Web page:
If you’re really strapped for cash, then Ubuntu is a great option because it’s entirely free. It’s a Linux-based OS and can play any game that supports Linux. Pretty much anything that doesn’t have an existing Linux port can be played via a program called Wine, which basically just emulates Windows.
The more expensive option is picking up a copy of Windows. Because the newest release of DirectX requires Windows 10, that will be the version you should consider first. There are both disc-based and USB flash drive installers available to choose between. You can ultimately pick whichever iteration you feel most comfortable with, but if you want to take advantage of DX12 and other exclusives, then you’ll definitely need Windows 10.
To actually install your OS you’ll have to decide how you want to do that. The easiest and most direct route would be to use an optical drive / retail USB flash drive to install Windows. Your other option is to create a bootable flash drive with a Linux-based OS, and you can find instructions for that here.
If this is the very first PC you’ve ever owned, chances are you’re going to need almost everything on the following list. If that’s you, put aside another few hundred for these peripherals to make sure you’re not coming up short.
In any event, I’ve hand-picked the following components to match this particular level of gaming PC build, but that doesn’t mean they’re all you can use. There are plenty of choices for each peripheral you might like others more than my suggestions.
Picking a good display is one of the most important parts of ensuring you get a good experience, because of that I’ve put together an in-depth guide on how to pick the best monitor for gaming.
Picking a comfortable chair is equally important as your monitor, if not more important. To fully enjoy your gaming sessions, you have to be comfortable. To be comfortable, you need a good gaming chair. That’s why I’ve put together this buyers guide containing 16 of the absolute best gaming chairs out there!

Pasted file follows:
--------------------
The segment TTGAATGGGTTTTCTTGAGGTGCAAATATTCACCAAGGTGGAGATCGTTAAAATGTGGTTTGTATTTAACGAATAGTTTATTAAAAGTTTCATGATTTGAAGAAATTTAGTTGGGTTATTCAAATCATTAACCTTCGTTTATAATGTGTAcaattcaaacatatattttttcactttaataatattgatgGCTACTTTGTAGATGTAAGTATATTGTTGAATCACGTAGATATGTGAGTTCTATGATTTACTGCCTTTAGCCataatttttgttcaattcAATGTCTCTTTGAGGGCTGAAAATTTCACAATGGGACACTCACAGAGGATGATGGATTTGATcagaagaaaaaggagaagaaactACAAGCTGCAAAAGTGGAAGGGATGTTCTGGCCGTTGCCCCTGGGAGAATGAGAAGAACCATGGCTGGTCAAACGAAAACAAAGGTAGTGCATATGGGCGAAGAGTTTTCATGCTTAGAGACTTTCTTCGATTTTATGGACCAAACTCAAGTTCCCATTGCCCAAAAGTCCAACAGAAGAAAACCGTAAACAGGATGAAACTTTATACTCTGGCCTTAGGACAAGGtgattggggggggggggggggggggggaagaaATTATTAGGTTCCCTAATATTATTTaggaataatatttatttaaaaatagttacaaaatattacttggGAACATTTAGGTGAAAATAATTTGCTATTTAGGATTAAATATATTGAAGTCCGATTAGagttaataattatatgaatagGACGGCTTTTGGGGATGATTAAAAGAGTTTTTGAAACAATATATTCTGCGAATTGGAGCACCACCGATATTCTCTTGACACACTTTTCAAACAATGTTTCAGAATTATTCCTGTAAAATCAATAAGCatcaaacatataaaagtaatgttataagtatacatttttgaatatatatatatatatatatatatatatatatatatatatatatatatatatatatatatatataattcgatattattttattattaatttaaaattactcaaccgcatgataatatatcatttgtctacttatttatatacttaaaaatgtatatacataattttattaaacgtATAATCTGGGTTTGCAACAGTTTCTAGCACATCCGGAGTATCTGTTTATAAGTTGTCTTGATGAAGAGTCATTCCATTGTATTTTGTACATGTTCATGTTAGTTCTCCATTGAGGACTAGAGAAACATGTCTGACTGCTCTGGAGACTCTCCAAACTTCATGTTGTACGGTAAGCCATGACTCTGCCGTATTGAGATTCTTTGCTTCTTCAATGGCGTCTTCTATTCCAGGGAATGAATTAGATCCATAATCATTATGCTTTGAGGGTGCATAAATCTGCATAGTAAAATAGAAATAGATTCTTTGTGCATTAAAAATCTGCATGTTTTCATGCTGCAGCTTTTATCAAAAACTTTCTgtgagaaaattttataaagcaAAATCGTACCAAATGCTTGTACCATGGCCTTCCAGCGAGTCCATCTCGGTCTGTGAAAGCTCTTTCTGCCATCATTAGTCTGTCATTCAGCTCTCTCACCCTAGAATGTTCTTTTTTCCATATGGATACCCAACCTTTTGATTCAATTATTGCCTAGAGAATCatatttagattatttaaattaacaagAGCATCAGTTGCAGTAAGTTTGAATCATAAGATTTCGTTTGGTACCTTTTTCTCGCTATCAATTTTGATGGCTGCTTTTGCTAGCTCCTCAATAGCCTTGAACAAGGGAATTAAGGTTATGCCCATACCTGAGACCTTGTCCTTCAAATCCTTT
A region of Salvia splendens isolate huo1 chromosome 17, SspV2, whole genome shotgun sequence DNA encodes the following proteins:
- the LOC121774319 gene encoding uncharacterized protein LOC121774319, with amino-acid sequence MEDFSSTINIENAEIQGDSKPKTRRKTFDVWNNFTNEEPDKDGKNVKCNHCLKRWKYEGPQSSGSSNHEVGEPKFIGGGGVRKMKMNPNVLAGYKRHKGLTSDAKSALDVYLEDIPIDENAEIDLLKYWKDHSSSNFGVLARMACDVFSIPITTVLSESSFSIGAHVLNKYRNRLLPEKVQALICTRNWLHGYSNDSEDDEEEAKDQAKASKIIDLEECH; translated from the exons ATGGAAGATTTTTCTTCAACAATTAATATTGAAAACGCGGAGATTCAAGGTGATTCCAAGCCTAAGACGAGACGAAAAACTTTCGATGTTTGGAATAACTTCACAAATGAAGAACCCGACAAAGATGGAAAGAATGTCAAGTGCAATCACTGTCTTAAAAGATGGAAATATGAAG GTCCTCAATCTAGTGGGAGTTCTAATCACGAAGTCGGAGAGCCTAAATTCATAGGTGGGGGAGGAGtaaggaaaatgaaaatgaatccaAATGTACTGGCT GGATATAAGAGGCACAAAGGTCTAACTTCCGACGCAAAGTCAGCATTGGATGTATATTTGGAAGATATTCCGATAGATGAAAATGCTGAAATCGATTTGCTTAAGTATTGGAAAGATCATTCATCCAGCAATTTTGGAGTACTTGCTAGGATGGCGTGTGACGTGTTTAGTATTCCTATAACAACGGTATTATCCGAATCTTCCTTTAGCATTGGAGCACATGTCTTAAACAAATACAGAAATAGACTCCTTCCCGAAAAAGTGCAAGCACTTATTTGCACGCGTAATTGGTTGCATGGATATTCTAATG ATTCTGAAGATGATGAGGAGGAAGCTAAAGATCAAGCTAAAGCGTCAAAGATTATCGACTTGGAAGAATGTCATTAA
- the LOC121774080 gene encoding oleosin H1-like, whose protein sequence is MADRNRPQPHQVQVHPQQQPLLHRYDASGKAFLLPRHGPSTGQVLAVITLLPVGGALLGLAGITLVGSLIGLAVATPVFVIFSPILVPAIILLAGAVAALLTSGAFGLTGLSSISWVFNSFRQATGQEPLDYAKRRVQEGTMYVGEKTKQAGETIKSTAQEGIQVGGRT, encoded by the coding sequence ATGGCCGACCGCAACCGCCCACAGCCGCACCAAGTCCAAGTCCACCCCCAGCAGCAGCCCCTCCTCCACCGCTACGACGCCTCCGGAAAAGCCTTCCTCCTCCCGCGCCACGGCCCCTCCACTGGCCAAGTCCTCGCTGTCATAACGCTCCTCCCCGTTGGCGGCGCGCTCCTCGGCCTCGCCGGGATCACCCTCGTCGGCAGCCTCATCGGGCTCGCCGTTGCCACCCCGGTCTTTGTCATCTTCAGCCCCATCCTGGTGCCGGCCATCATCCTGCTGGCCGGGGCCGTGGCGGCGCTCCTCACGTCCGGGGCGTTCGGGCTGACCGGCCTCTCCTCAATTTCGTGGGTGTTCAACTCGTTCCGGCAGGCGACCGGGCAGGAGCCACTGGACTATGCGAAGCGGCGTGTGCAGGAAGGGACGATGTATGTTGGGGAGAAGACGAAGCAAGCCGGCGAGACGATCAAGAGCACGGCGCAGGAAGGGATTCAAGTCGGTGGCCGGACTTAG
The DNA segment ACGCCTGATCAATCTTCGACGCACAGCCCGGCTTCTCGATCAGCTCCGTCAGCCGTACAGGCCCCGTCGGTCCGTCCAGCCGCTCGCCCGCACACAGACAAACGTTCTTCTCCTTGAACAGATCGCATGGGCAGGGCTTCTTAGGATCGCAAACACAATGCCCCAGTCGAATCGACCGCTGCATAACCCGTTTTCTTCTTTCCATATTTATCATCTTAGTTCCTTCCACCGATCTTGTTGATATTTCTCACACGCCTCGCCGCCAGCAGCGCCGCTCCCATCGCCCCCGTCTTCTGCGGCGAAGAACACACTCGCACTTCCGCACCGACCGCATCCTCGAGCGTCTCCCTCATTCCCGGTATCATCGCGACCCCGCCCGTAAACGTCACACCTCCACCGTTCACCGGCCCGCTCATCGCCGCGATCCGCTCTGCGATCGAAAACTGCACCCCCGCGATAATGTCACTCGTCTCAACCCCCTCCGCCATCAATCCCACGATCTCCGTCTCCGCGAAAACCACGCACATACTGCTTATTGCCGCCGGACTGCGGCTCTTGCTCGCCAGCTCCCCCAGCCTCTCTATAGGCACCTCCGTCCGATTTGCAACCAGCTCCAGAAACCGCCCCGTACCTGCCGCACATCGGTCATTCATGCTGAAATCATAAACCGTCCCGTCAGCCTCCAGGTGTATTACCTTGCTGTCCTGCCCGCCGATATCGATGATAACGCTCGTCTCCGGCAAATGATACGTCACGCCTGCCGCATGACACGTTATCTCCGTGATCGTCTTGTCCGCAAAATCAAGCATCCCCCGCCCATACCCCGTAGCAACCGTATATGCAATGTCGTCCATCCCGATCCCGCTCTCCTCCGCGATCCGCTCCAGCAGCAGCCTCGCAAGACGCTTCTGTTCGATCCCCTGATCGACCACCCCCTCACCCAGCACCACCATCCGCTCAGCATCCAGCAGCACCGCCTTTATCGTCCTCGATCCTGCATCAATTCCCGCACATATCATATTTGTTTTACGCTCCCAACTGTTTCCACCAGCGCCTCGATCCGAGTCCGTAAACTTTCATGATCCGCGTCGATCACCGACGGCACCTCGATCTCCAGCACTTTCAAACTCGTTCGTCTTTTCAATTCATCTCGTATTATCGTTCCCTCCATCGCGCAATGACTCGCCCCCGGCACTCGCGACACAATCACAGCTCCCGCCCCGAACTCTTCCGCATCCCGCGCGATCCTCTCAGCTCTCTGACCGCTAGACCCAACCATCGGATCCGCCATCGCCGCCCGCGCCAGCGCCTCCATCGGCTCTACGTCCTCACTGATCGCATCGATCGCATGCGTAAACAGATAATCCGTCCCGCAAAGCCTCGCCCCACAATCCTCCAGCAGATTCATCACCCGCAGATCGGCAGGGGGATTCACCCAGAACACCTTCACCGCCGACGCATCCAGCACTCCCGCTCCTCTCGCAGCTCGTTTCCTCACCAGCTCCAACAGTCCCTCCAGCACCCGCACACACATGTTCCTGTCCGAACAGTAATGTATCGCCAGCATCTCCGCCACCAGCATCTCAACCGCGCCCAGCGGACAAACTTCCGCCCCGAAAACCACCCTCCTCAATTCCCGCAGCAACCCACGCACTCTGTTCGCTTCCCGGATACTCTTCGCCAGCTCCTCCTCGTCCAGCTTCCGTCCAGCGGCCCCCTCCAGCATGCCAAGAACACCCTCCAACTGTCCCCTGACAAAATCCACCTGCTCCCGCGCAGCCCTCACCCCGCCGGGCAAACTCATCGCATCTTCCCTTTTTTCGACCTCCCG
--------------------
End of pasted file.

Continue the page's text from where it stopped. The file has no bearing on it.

ASUS VS247H-P 23.6" 1080p monitor
23″, 1080p 60Hz, 2ms response time – Great for gaming View
CM Storm Devastator 3 KB+M Combo
An awesome keyboard + mouse combo from Cooler Master for around $35!
Simply a great headset with amazing sound quality and a great mic! Easily one of the best under $50.
Logitech Z623 2.1 sound system
2.1 channel, 200W RMS/400W peak. If you like bass, these are the speakers+sub you want. View
Because the motherboard included in this build doesn’t come with any kind of on board WiFi, most don’t, if you have to use WiFi then you’re going to need an adapter.
There’s a plethora of options when it comes to picking WiFi adapters and it can be a relatively confusing process without knowing what you need. First you should determine what kind of router you have, does it support 2.4GHz and 5GHz bands, or just 2.4GHz?
If your router supports both 2.4 and 5GHz, you will probably want an AC adapter to take advantage of the 5GHz band which is much better for gaming than 2.4GHz; but, if your router only supports 2.4GHz then you’ll be fine with an N adapter.
Keep in mind that your router and WiFi adapter can’t speed up your internet connection and going for the highest numbers won’t mean the lowest ping. Even N900 (basic) WiFi adapters and routers are capable of transferring data at much higher rates than the average internet connection requires.
A very affordable N150 USB WiFi adapter. Capable of 150Mbps on the 2.4GHz band. View
TP-Link Archer T4U V2
A reliable AC1300 USB WiFi adapter. Capable of operating on both the 2.4GHz and 5GHz bands. View
Rosewill AC1300 PCIe WiFi Adapter
A good internally mounted (PCIe) AC1300 WiFi adapter. View
If you landed here looking to find the best gaming PC build for around $700, then you definitely found what you were looking for. The power this build puts out, and for the price, can’t be matched without being copied.
If you’re going to use this build for streaming, check out my guide on how to stream on Twitch!
Everything is guaranteed 100% compatible, and there is plenty of room for future expansion and a lot of upgrade potential in the form of added hard drives, an SSD or SSHD, or even doubling up on the RAM, whatever best suits your needs.
If you enjoyed this build or picked it up for yourself, let me know in the comment section! Have any questions? Drop those down below to!